What is LeBron James known for? LeBron James is an American professional basketball player. James has won three National Basketball Association (NBA) championships and four NBA MVP awards (2008–09, 2009–10, 2011–12, and 2012–13). He has competed in several men's Olympic basketball tournaments.
Original Article Date: 12 March 2022
LOS ANGELES -- LeBron James continues to redefine the standard for what a star is capable of at such a late stage of his career.
James, 37, scored 50 points for the second time in his past three games in lifting the Lakers to a much-needed 122-109 win over the Washington Wizards on Friday.
The win came six days after James scored 56 against the Golden State Warriors, which was also a victory for L.A. The rub, of course, is that while the Lakers are 2-0 since the All-Star break when James goes for 50-plus points, they're 0-6 in the rest of their games and are still only No. 9 in the Western Conference at 29-37.
In a season when the Lakers haven't given fans much of a reason to want to pay for tickets to see them, James received a rare "MVP! MVP!" chant from a sellout crowd at Crypto.com Arena. He said he appreciated the reception, considering how often boos have been heard in the building.
"Listen, the Laker faithful knows when bad basketball is being played and they know when good basketball is being played. They have the right to have any response they want," James said. "They've seen so many great teams, so many great individuals. ... So for me, being a part of this franchise, I feel like I just try to give them an opportunity to have memorable nights as well.
"Try to give them something to cheer for, give them something to feel good about on a nightly basis, and I know it hasn't been as great as they would like for it to be this year, but you take the small wins when they come."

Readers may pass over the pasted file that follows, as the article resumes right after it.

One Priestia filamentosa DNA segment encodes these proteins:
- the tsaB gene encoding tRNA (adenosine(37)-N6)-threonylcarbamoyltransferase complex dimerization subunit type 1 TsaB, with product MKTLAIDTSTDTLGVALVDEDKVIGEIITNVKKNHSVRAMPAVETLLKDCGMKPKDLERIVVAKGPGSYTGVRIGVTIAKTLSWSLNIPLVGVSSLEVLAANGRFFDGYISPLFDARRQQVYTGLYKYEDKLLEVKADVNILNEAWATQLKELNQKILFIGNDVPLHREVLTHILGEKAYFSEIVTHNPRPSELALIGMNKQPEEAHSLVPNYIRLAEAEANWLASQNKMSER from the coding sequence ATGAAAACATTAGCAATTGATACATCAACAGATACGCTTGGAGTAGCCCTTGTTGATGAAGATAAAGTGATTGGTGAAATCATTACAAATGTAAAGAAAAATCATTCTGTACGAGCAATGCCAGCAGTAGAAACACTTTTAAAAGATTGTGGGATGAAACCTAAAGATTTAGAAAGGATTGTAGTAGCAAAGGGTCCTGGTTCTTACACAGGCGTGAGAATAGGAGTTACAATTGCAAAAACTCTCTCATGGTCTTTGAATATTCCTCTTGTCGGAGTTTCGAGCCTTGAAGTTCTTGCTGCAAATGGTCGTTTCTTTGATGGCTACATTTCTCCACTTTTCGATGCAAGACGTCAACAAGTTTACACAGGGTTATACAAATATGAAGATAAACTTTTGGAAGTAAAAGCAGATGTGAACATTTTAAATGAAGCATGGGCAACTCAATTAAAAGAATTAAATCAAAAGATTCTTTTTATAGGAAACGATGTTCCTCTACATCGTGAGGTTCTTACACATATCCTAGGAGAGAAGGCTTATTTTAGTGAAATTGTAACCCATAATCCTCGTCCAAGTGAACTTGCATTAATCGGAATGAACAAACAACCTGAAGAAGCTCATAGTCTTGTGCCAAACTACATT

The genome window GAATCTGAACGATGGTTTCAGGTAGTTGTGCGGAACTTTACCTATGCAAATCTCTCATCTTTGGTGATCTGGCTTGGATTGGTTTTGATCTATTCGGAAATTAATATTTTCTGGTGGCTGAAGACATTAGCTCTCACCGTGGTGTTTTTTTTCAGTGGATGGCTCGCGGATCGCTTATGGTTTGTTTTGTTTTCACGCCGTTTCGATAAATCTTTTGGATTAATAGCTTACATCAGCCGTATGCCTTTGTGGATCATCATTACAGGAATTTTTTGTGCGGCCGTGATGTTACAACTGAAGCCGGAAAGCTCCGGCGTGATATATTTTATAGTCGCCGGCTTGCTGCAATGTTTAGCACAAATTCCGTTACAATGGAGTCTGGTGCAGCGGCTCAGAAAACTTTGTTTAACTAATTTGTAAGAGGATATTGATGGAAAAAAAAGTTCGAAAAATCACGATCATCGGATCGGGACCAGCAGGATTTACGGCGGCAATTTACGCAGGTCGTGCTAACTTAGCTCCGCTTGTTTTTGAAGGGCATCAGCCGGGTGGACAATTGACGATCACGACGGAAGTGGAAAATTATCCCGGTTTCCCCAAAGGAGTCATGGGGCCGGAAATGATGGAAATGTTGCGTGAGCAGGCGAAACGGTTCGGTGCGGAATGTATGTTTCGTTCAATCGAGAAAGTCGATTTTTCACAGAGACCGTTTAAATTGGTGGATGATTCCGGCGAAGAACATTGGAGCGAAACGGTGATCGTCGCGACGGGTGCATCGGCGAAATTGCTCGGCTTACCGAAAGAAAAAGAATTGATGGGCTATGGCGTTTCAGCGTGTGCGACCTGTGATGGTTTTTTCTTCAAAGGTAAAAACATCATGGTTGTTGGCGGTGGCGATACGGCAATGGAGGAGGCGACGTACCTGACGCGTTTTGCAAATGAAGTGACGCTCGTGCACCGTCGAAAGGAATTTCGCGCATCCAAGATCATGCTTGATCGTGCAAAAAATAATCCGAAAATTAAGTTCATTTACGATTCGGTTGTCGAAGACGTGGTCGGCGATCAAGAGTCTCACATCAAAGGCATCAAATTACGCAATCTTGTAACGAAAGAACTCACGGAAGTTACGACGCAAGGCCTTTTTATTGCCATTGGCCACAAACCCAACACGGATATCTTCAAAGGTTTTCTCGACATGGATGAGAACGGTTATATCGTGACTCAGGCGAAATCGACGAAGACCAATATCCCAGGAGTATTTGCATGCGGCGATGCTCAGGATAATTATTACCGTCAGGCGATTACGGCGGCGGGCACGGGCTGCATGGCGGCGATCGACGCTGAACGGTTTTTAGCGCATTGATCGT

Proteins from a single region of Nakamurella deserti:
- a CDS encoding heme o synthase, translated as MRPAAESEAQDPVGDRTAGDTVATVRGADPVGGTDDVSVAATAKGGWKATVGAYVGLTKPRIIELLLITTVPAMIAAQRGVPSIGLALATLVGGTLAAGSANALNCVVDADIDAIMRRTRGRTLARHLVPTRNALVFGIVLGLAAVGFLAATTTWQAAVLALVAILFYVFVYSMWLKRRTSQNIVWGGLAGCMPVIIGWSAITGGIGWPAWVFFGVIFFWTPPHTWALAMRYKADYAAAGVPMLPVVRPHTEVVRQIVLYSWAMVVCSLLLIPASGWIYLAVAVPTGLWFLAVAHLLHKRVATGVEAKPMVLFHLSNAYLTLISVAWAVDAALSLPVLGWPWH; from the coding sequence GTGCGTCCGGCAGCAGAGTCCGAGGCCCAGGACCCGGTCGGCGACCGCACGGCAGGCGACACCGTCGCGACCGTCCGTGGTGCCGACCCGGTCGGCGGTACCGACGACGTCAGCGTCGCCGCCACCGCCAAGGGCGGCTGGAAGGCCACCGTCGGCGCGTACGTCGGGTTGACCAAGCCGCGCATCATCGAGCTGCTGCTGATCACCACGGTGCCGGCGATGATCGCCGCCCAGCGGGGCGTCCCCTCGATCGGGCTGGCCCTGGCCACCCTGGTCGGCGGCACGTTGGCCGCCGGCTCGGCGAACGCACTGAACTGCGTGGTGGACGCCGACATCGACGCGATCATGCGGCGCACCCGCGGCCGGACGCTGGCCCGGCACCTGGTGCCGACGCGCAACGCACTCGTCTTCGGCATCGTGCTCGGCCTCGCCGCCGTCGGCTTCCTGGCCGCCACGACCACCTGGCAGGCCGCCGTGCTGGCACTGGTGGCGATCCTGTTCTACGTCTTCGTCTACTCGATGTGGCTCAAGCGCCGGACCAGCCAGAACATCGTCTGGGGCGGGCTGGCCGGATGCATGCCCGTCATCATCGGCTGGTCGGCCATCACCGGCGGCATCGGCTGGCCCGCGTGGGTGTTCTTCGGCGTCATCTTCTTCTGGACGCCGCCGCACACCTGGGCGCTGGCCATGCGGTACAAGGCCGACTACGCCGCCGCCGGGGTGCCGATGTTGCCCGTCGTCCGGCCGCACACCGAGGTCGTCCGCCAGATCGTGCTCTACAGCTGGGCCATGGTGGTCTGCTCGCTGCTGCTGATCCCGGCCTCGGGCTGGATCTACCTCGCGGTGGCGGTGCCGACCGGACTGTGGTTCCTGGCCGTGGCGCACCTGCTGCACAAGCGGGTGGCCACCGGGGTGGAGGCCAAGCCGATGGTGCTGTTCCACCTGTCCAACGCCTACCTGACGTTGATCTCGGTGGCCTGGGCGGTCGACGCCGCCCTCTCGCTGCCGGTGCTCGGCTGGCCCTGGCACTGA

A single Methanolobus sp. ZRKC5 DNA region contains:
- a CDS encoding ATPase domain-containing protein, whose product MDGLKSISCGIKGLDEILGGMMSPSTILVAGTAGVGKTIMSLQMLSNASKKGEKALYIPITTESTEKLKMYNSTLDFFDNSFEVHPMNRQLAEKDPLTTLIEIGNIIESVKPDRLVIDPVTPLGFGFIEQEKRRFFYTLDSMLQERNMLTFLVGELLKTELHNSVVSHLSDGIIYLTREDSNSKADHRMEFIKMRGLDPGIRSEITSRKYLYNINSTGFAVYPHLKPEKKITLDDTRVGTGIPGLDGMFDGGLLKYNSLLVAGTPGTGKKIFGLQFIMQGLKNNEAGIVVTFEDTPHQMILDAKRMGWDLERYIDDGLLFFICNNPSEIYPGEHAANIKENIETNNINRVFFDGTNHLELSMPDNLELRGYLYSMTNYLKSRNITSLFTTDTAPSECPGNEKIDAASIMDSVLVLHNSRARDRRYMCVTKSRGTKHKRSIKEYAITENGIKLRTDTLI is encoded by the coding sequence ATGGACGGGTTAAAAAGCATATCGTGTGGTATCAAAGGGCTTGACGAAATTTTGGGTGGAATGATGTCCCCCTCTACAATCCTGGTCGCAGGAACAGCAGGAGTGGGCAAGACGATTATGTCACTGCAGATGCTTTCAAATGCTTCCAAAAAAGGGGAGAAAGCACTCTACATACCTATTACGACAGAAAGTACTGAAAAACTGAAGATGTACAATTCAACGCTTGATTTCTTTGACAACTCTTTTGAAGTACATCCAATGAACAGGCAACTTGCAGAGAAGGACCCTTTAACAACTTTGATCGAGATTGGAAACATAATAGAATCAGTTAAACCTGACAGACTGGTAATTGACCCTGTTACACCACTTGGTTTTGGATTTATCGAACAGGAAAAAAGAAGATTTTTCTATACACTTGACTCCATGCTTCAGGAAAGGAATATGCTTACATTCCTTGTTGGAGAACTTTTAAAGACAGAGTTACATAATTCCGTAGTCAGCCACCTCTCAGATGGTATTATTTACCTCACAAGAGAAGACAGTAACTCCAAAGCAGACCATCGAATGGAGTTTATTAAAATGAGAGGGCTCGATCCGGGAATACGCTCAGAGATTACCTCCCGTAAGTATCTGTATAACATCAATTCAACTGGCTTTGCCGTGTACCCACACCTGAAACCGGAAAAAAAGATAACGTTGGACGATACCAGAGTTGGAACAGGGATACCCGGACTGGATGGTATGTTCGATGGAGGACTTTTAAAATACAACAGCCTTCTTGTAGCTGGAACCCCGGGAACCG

L.A. appeared to be heading toward another loss, down by nine early on in the third quarter, when James got red-hot. Midway through the period, in a stretch that took less than two minutes of gametime, he scored 12 straight points for the Lakers to give them control of the game and stir the crowd into a frenzy.
And he did it in a variety of ways, starting the flurry with an 18-foot fadeaway, followed by an and-one layup, then a pull-up 3 from 31 feet. There also was a floating bank shot that he double-clutched before flicking it perfectly off the glass, and finally a fastbreak dunk when he tried to pull the rim off its screws.
"The thing that stands out to me is, like, the league has never seen a player at this stage of his career do what he's doing," Lakers coach Frank Vogel said. "I think that's the biggest thing that needs to be recognized. It's just unbelievable the level that he's playing at."
James finished the game shooting 18-for-25 from the field (72%), including 6-of-9 on 3-pointers, and 8-of-8 from the free throw line.
And he did it in a game when he started at center against a Washington team that had 7-foot-3 Kristaps Porzingis manning the middle for the opening tip.